6. Citroen DS3 HDi — CO2: 99 g/km (expected)
Launched at last year’s Frankfurt Motor Show the DS3 brings a radically new look to the Citroen range, and is expected to be the first of three planned DS models in a new range. The new supermini has been designed to be more fuel efficient than the current C3, with two HDi DPFS engines (90bhp and 110bhp) complementing three petrol engines (VTi 95, VTi 120, THP 150), developed in conjunction with BMW. In particular the lower powered diesel unit will power a car with official CO2 emissions of only 99g/km – in other words a road tax free car. The more powerful diesel unit has emissions of 115g/km, while the three petrol engine versions emit between 136g/km to 160g/km. Visually striking the new model line promises to offer an extensive level of customisation, including four roof colours, coloured wing mirrors and rubbing strips allowing a myriad of colour-coding options. Inside the cabin the French carmaker is also planning on a radical departure from current models. Safety is also at the heart of the DS3 concept with 6 airbags, ESP, ABS with EBD and EBA fitted as standard across the range. Price tbc; available early 2010. Website: www.ds3.citroen.com/uk
7. Volvo S60 — CO2: 119 g/km (expected)
First unveiled at the Detroit Motor Show last year, 2010 should see the production version of the much publicised S60 Concept. While it remains to be seen which of the numerous on-board innovations make it to the real-world version, its looks and emissions are likely to be close to those of the Concept model. The new S60 will come with a four-cylinder 1.6-litre petrol unit using high-efficiency GTDi (Gasoline Turbocharged Direct Injection) technology, producing 180 horsepower. GTDi’s ability to improve fuel economy by around 20% is the main reason that the S60 is expected to have CO2 emissions of only 119g/km — remarkable for a non-hybrid petrol car and more like a diesel in this respect. The new model may also come with an updated radar-based Volvo’s Adaptive Cruise Control (ACC) which maintains a set time gap to the vehicle in front; now usable in slow-moving queues with repeated starting and stopping. Also advertised is the S60’s Collision Warning with Full Auto Brake and pedestrian detection, which gives an audible and visual warning to the driver, before automatically braking the car to avoid a pedestrian. Prices tbc; available mid-2010. Website: www.volvocars.com/uk/campaigns/misc/S60Concept/Pages/default.aspx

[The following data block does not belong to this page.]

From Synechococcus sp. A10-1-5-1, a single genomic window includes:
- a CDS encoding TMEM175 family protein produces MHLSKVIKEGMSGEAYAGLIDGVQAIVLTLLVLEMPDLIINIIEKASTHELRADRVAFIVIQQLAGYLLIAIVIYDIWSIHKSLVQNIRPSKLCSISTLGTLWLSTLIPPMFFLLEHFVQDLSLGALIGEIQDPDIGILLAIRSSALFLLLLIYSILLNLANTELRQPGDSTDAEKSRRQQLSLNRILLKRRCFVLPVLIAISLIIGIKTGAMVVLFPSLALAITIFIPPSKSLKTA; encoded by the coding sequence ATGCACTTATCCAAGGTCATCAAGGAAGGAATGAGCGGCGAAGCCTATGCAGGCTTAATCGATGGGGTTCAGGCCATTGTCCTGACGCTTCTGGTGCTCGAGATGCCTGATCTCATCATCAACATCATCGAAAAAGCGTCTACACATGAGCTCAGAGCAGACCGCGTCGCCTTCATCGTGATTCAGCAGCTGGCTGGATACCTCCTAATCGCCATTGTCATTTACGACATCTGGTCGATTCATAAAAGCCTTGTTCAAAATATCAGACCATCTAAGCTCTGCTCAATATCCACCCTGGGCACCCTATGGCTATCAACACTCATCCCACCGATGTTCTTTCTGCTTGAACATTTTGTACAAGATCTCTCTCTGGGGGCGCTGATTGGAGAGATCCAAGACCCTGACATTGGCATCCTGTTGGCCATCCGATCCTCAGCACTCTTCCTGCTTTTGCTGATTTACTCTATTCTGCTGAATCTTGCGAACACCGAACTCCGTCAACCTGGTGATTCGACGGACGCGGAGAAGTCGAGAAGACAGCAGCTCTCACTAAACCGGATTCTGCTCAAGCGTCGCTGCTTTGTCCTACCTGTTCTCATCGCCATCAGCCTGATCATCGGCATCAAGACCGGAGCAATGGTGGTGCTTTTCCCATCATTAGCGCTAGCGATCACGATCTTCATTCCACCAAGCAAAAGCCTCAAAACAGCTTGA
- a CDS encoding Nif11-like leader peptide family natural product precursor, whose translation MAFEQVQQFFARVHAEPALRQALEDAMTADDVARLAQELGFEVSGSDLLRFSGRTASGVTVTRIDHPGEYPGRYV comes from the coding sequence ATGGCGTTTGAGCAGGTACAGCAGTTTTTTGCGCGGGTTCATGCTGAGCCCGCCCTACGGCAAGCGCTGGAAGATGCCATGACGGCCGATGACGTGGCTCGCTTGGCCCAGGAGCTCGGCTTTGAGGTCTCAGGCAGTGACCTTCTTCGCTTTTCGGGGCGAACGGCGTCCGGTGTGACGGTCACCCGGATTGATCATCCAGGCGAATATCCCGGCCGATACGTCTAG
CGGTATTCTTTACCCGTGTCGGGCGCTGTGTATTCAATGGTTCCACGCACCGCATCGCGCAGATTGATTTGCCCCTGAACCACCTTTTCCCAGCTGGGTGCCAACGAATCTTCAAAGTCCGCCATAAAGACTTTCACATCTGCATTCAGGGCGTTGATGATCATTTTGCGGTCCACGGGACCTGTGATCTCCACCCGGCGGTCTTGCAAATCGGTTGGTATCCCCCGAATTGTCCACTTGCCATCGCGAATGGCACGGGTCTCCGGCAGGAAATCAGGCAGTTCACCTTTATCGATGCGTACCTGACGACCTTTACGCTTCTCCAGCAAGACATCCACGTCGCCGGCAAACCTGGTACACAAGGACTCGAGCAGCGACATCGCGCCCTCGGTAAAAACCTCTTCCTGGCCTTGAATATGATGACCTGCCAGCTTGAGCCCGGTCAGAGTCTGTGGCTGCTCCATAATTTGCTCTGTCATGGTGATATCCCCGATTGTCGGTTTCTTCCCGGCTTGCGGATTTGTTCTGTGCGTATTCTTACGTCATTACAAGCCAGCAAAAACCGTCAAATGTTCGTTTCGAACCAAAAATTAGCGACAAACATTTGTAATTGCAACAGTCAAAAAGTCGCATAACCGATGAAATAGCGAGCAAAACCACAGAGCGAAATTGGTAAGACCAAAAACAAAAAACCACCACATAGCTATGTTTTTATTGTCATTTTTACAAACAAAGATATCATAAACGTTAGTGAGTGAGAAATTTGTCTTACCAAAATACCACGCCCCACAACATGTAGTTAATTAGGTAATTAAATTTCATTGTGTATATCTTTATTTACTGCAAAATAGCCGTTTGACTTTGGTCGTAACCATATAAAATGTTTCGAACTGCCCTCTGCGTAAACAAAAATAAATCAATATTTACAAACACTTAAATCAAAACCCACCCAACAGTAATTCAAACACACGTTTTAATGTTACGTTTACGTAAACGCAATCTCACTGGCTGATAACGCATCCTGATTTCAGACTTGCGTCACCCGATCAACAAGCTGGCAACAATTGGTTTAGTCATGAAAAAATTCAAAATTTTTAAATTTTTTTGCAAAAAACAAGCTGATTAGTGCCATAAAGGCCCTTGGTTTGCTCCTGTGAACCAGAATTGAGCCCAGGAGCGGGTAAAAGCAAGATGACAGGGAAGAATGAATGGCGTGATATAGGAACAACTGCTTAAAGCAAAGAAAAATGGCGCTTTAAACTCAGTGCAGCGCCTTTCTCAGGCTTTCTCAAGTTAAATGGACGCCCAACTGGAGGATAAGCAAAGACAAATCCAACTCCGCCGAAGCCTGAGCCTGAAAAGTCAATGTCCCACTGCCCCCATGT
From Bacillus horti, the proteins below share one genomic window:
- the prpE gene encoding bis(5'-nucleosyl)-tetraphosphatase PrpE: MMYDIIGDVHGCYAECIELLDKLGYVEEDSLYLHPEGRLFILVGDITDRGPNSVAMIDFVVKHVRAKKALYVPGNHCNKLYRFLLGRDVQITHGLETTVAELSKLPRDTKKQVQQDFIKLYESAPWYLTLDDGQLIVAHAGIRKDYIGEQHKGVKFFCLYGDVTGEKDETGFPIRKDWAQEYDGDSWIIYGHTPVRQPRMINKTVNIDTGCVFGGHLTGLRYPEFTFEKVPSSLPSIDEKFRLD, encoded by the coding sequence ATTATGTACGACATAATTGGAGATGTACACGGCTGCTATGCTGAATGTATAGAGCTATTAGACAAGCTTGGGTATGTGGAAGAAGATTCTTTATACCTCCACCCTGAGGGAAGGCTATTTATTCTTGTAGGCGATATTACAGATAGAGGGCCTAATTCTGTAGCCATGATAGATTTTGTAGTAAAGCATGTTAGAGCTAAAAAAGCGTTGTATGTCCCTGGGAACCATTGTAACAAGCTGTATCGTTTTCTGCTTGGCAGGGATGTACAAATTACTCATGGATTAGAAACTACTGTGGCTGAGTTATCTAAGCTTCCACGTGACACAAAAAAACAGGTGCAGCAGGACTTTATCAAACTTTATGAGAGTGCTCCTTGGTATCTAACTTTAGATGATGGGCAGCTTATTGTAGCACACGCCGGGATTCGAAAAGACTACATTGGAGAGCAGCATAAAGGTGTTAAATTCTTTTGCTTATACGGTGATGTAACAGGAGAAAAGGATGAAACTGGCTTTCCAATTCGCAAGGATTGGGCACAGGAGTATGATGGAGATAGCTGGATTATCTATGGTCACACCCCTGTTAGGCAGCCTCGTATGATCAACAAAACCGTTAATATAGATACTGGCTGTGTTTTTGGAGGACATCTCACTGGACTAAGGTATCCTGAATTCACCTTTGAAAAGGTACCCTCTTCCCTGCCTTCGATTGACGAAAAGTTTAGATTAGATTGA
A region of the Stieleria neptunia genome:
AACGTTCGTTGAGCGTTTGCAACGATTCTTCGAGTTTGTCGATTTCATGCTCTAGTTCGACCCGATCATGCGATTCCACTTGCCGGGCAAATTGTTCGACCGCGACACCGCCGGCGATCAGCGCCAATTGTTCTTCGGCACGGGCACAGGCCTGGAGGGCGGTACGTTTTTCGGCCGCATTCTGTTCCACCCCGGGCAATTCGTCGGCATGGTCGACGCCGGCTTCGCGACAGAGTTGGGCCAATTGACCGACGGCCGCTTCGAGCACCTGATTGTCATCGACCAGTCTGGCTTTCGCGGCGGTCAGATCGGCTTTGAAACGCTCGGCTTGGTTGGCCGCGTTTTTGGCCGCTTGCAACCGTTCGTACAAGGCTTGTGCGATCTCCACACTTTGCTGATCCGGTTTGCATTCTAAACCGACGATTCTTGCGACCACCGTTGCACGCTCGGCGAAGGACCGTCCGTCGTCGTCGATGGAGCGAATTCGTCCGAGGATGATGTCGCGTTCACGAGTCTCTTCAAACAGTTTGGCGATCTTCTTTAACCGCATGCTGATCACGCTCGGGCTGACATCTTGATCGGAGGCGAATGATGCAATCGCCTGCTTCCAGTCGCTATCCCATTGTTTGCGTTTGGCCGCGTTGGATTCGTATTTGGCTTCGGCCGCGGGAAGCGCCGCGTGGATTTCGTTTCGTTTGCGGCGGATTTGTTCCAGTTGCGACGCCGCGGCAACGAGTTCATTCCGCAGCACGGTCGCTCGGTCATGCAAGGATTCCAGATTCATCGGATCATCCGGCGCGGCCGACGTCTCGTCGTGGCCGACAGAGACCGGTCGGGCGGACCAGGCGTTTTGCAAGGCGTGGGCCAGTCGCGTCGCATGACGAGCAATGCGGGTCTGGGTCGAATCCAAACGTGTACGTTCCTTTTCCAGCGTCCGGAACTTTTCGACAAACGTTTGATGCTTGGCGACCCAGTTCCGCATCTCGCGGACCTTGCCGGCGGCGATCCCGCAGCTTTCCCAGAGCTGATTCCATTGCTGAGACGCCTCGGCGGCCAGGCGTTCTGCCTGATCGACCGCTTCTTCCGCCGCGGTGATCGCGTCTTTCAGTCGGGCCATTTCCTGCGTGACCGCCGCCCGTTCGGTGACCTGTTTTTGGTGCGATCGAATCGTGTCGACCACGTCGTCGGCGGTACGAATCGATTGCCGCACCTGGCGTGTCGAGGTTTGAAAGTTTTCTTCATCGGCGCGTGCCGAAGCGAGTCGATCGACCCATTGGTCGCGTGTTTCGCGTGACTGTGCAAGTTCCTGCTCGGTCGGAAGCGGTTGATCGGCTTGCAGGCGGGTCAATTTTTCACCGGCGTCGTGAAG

8. Ford C-MAX — CO2: TBA
Building on the green credentials of the 2009 Ford C-MAX, the all-new 2010 model will provide even better comfort and lower emissions. Based on new C-segment vehicle platform, Ford will offer both a choice of a five-seat C-MAX or seven-seat Grand C-MAX, which features twin sliding doors and innovative seat design to provide outstanding space and flexibility. In addition to upgraded versions of Ford’s highly acclaimed TDCi diesel engines, the new C-MAX range introduces a number of advanced new technologies including the more fuel-efficient, lower-CO2 EcoBoost petrol engines which use turbocharging and direct injection technology to improve fuel consumption by up to 20%. Ford philosophy is that this technology provides similar benefits to hybrid or diesel engine designs at lower cost. EcoBoost is also able to deliver the strong low-end torque and responsive performance of a large capacity engine, but with the size, weight and fuel economy of a much smaller unit. Other new innovations include a new more versatile seat layout, semi-automatic parallel parking, blind spot detection, seat belt warning lights for rear seat passengers, and power operation for the tailgate. Prices tbc; available 2010. Website: www.ford.co.uk